Phenomena aka Creepers (1985)
Back of the box...
“Someone is picking on Jennifer. A deformed, deranged killer has been stalking her through the grounds of her boarding school. And slaughtering her friends.
But it’s not very nice to pick on Jennifer Corvino.
For she has an extraordinary power. She can communicate telepathically with any species of insect. She can command them to obey her will. She can command them to kill. And together with her allegiant minions, she will find the killer. And he’ll be sorry. For her vast, formidable army will pick on him!
On his flesh. And on his bones!”
Director: Dario Argento
Starring: Jennifer Connelly, Donald Pleasence, Daria Nicolodi
Watch the Trailer
Our favorite auteur of horror, Dario Argento, sprinkles a dash of crazy into his supernatural giallo Phenomena with a final girl who telepathically communicates with bugs! After a brief detour from the supernatural with 1982’s Tenebre, Argento returns to the weird in full form and delivers a horror film with more maggots than a NOVA special about the life cycle of the common house fly.
Another victim of the Transatlantic Name Change, Phenomena emerged on America’s eastern shore with a new title, Creepers! Sadly, not all of the film survived the treacherous voyage—almost 30 minutes were lost at sea. Now that the Italian version (run time 116 minutes) and the American edit (run time 83 minutes) are both widely available the titles seem to be used more interchangeably. Just remember to keep your eye on those runtimes.
Phenomena stars a 15 year old, relatively unknown, Jennifer Connelly which contributes to the film’s surreal, Labyrinth-like, fairytale quality. The film also stars horror veteran and Michael Myers’ psychiatrist, Donald Pleasence, as well as Argento’s one-time girlfriend and favorite woman to brutally murder on screen, Daria Nicolodi.
Jennifer Corvino (Connelly), daughter of movie star Paul Corvino, is sent to a snooty Swiss boarding school where there’s a killer on the loose and, aside from Jennifer’s new roommate Sophie, nobody seems particularly concerned. On her first night at the school while sleepwalking and telepathically communicating with bugs, Jennifer witnesses a murder and fears for her life. After sleepwalking a seemingly long distance from the school, she meets Professor McGregor (Pleasence), a wheelchair bound etymologist who, with the help of his chimpanzee nurse, is assisting the police in finding the murderer. With his knowledge of insect behavior and her ability to communicate with them, they team up to put an end to the killings.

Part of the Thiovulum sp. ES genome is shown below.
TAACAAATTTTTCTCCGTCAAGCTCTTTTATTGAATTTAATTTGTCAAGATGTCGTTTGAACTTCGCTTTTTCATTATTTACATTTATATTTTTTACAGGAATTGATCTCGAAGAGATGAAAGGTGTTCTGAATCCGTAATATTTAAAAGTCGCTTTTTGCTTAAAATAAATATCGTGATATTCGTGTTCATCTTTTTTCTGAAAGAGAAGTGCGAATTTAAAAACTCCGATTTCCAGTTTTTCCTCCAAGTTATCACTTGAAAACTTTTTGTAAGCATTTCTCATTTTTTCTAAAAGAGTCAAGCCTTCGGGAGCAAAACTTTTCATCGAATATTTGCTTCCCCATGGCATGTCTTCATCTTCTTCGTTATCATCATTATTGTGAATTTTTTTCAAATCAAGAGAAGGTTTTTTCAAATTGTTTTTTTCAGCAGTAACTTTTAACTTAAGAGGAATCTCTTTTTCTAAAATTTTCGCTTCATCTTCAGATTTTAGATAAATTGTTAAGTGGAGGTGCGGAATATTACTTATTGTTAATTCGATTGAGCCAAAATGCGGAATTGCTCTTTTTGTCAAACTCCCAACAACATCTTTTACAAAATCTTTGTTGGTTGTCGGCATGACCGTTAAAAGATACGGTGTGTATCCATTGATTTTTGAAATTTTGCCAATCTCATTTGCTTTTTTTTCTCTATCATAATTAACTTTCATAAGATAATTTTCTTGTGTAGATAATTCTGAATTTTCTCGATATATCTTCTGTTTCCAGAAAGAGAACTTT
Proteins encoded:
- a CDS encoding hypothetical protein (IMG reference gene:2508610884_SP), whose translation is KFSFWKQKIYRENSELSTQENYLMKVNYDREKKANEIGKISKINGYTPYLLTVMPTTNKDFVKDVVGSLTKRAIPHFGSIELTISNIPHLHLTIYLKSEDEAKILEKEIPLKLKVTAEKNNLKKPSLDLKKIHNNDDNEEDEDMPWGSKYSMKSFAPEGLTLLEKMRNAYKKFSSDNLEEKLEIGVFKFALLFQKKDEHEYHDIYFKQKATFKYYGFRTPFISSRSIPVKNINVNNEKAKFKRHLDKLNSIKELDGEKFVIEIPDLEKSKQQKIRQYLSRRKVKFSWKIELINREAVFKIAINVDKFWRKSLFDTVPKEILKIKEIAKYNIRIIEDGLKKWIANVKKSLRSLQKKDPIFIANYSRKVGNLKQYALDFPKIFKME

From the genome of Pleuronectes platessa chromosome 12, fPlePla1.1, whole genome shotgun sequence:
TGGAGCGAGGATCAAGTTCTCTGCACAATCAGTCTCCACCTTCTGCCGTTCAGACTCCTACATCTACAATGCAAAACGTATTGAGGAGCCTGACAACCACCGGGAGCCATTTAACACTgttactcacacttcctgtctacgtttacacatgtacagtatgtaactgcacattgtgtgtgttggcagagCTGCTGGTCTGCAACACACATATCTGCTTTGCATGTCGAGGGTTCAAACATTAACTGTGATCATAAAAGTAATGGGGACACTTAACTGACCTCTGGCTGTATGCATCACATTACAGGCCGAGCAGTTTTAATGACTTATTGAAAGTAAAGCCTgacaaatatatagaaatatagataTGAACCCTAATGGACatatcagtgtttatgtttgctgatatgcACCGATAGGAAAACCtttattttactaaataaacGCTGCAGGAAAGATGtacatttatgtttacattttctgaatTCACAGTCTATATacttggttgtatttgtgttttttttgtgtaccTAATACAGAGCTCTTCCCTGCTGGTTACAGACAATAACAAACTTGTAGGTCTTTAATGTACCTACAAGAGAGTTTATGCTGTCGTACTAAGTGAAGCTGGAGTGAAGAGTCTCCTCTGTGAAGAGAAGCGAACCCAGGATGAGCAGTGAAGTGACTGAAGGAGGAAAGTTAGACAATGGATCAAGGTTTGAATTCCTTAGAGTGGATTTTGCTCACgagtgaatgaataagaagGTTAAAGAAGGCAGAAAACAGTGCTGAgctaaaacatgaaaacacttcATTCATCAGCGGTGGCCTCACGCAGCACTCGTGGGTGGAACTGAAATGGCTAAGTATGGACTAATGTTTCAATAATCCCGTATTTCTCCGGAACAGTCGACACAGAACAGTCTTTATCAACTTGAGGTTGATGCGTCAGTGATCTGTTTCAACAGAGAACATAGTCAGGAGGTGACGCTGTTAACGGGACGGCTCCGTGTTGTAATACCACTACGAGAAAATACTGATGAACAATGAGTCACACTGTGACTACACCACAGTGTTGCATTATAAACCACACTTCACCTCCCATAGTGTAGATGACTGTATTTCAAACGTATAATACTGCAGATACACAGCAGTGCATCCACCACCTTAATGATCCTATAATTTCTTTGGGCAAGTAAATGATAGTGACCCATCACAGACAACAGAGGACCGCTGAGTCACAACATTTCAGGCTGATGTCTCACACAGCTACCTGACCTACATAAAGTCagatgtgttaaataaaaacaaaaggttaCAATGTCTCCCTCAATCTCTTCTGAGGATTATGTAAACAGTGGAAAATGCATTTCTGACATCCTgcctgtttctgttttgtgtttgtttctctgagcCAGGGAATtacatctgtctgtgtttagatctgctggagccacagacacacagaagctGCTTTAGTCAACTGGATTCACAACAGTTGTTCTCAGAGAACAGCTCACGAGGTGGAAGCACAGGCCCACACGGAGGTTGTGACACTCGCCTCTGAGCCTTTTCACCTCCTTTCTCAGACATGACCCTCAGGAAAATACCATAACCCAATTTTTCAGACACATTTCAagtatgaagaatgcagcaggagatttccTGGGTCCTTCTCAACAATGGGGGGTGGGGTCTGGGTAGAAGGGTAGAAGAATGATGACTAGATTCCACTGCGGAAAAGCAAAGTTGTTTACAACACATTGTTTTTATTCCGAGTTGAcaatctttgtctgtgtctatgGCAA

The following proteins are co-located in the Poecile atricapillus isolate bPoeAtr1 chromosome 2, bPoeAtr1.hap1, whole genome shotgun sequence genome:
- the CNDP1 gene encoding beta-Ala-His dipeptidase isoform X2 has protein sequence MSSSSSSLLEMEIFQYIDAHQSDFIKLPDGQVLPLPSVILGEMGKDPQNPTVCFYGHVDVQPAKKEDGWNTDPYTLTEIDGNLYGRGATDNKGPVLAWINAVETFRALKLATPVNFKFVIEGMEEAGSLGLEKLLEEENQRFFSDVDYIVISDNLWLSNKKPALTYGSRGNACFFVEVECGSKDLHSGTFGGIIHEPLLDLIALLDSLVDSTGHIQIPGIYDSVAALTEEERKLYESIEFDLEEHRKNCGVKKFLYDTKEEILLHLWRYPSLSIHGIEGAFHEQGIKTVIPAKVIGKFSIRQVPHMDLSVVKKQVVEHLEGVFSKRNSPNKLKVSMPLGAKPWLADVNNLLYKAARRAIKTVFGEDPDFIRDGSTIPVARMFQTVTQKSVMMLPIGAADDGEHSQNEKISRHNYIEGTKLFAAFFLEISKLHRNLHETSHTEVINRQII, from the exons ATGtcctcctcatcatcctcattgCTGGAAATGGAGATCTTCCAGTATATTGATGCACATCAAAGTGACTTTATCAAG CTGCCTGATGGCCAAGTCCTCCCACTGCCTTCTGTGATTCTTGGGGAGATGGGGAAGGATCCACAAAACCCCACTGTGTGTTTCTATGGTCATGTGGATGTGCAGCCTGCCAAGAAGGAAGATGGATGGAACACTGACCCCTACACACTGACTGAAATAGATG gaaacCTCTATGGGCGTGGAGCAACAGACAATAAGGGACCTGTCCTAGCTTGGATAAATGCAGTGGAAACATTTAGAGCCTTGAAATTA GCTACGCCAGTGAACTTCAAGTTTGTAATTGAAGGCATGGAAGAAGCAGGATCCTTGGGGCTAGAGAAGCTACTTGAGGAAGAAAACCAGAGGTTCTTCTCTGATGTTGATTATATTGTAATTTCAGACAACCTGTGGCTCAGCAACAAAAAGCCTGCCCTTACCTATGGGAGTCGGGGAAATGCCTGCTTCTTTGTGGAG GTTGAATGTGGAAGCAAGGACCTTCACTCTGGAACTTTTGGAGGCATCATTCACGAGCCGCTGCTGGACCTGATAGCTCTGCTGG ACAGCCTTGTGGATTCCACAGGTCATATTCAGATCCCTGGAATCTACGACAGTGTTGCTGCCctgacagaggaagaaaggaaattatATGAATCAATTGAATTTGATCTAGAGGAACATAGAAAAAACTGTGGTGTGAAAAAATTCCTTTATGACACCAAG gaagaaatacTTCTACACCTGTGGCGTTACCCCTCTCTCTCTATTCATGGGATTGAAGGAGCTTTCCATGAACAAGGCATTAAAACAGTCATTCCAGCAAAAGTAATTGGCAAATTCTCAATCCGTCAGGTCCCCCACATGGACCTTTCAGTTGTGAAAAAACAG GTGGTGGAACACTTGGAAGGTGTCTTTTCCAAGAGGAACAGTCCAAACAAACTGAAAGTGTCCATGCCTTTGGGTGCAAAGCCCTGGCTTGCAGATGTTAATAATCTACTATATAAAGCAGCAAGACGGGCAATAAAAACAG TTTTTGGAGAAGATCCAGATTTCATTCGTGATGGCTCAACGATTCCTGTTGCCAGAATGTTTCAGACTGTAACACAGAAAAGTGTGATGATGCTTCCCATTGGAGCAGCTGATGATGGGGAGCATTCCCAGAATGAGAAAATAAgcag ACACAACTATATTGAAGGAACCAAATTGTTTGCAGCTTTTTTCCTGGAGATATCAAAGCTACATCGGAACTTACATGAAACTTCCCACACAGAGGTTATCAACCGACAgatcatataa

The setup isn’t dissimilar from Argento’s 1977 film, Suspiria. American girl. Fancy European school. People dying bloody deaths. Also, similarly to Suspiria, Phenomena is a gorgeous film to look at. Argento’s undeniable style is apparent from the film’s opening scene, which happens to feature his daughter, Fiore. (Side note: Fiore also appeared in the Argento produced Demons that year along with another Phenomena actor, Michele Soavi, who later went on to direct Cemetery Man and The Church). When the dialogue verges on painful or a scene feels unnecessarily long, Argento’s style is always there to fall back on. This is why we believe his movies always feel slightly elevated over his contemporaries. When an American slasher drags, it DRRRAAAAAGGSSS! When an Argento giallo drags, you notice how beautifully composed the shot is.
Like last week’s film, Zombie Nightmare, we have yet another killer soundtrack featuring Motorhead! Phenomena also features Iron Maiden and, of course, Goblin, but the big story is the appearance of Sex Gang Children frontman, Andi Sex Gang. While on a break from recording, Andi bought a ticket to Bologna to do some sightseeing but missed the train. Shortly after the train left Rome, a bomb planted on it exploded, killing 63 passengers. The authorities checked to see if anyone had purchased a ticket but didn’t board the train only to find one name, Andi Sex Gang. He was arrested and interrogated as a suspect in the bombing.
Bashed by critics while said to be Argento’s personal favorite of his work, we went into Phenomena with somewhat confused expectations. As with many of his films, the visuals and atmosphere are enough on their own but Phenomena is more than just style. It offers a surreal reality that drifts into Jennifer’s own dreamworld, creating a unique, modern fairytale take on the familiar slasher story.